Much has been said about the Philippines—names have been attached, titles have been affixed and lines have been tagged. Here’s a glimpse of the country in the global landscape.
From becoming the ‘Asia’s rising star’, Philippines is now hailed as the Association of South-East Asian Nations (ASEAN)’s ‘brightest spark’ due to the booming economy and increased business confidence in the country.
According to the Institute of Chartered Accountants in England and Wales (ICAEW) the country has been doing exceptional moves in government spending particularly in infrastructure projects as business prospects sprouts every corner and with booming household expenditure contributing to the glowing picture.
Aside from that, Goldman Sachs, leading global investment banking, securities and investment management firm that provides a wide range of financial services to a substantial and diversified client, recognized the country as the ‘world’s new darling’.
The company described the Philippines to have a ‘good economic story’; however, they are wary of the possible fluctuations that might happen due to the change of leadership and leaders that may affect the sustainability of the progress.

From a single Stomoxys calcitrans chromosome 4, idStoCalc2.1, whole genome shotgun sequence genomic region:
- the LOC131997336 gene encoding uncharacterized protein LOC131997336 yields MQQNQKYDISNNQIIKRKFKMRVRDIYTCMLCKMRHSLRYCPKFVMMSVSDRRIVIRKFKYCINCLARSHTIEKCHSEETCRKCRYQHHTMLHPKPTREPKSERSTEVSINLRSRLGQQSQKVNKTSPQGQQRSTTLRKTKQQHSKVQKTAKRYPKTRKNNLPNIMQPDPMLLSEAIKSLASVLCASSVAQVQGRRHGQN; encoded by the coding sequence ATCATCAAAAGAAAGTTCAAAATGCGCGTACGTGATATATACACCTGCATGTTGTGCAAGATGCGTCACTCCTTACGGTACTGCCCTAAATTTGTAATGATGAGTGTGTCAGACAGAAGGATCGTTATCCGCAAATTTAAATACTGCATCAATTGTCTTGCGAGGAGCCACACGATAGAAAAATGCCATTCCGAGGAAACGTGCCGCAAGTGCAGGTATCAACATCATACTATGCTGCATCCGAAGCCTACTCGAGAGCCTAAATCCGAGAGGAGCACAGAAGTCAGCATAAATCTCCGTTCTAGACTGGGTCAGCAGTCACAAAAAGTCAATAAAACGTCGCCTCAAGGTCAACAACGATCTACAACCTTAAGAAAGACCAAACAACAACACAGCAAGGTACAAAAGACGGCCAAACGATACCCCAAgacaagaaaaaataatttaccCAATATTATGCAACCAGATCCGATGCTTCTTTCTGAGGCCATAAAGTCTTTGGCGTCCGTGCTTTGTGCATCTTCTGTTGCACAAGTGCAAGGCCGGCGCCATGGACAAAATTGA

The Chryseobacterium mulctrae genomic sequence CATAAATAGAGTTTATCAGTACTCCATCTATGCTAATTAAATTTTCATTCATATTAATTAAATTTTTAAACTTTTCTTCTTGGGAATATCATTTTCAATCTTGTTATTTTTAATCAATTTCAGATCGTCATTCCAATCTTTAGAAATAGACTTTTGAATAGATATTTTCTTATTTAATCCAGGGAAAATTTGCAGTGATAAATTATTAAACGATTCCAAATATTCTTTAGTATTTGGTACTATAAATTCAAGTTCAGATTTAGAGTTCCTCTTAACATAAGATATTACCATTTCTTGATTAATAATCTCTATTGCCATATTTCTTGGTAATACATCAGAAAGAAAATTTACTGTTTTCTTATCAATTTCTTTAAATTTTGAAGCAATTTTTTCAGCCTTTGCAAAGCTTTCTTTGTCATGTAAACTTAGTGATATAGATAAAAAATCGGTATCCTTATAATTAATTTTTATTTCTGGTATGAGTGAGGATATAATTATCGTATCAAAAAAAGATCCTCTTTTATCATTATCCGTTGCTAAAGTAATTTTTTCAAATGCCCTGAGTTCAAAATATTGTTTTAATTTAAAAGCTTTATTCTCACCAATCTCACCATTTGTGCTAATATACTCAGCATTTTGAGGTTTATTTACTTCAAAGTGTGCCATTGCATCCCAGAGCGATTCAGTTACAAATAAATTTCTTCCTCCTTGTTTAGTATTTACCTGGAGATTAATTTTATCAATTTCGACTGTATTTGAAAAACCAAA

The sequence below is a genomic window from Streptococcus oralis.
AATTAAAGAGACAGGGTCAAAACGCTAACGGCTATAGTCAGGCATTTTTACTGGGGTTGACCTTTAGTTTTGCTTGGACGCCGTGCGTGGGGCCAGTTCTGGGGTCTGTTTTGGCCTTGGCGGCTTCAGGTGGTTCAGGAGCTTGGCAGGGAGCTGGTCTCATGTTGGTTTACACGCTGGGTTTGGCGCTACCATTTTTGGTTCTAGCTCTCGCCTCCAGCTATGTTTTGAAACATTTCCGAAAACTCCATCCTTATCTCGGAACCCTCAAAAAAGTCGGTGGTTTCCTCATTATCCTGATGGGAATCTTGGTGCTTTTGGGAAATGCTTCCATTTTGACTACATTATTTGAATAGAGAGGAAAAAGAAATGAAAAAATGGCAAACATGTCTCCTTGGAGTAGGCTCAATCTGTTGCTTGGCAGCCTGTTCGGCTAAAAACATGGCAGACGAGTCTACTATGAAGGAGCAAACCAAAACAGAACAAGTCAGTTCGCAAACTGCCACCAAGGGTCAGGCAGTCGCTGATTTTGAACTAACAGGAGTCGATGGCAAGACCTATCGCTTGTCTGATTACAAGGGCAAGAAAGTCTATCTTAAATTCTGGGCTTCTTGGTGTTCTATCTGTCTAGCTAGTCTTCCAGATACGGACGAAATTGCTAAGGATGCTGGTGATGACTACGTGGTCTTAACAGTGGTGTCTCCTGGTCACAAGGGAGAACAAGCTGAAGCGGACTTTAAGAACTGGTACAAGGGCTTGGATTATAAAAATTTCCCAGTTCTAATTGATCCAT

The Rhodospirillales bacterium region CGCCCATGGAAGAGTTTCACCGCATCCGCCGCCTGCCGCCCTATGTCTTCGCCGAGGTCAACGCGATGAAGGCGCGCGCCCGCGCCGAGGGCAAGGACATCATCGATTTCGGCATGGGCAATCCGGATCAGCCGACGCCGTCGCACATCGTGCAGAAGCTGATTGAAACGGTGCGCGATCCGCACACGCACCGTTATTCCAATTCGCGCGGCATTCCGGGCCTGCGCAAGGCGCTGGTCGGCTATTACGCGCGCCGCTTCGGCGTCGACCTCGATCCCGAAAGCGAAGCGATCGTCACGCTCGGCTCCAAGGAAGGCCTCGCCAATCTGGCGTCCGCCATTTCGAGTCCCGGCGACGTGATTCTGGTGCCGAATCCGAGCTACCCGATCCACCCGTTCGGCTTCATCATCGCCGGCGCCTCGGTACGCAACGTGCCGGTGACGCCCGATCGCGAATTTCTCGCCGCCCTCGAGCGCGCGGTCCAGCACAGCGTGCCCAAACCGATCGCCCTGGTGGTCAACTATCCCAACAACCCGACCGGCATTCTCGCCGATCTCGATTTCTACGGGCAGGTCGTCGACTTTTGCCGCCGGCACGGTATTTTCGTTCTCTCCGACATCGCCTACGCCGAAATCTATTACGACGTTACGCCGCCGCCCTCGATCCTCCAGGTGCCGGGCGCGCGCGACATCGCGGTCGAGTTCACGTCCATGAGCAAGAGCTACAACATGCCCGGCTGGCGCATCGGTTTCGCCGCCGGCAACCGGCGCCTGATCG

On the other hand, the Philippines rocketed 5 notches from 43rd to 38th in the recent World Competitiveness Yearbook (WCY) out 60 countries showing buoyancy in the business sector.
With all these positive reviews and hopeful vision about the country, it is undeniable that there is no stopping for the country to achieve greater heights of glory. However, the country should not be complacent about this. In order to sustain the momentum, different programs and concerns should be given equal importance by the government.
According to Rappler’s report, international observers are recognizing the government’s effort in promoting business, tourism and risk reduction program, giving emphasis on what they call the middle-class economy.
The country is yet to strengthen the programs that may affect economic performance thru foreign direct investments, government efficiency, infrastructure projects, giving solutions to concurring energy problems, imbalanced population growth and influential servant leadership.
We should always remember that the success of the country lies in our very hands. An equal contribution and constructive participation in the country’s total growth is a lot better than sitting in one corner watching the leader’s fail or worst feel insignificantly unable to help when they succeed.
Yes, much has been said to the country, and these names, these titles and monikers will be of no use if only the business and political sector will benefit from this. It’s pathetic to say that the country is progressing when even the smallest unit of the society doesn’t have the nerves to feel the abundance. Let’s prove ourselves that this place is not only a country for the wealthy, but also a country for the hopeful poor.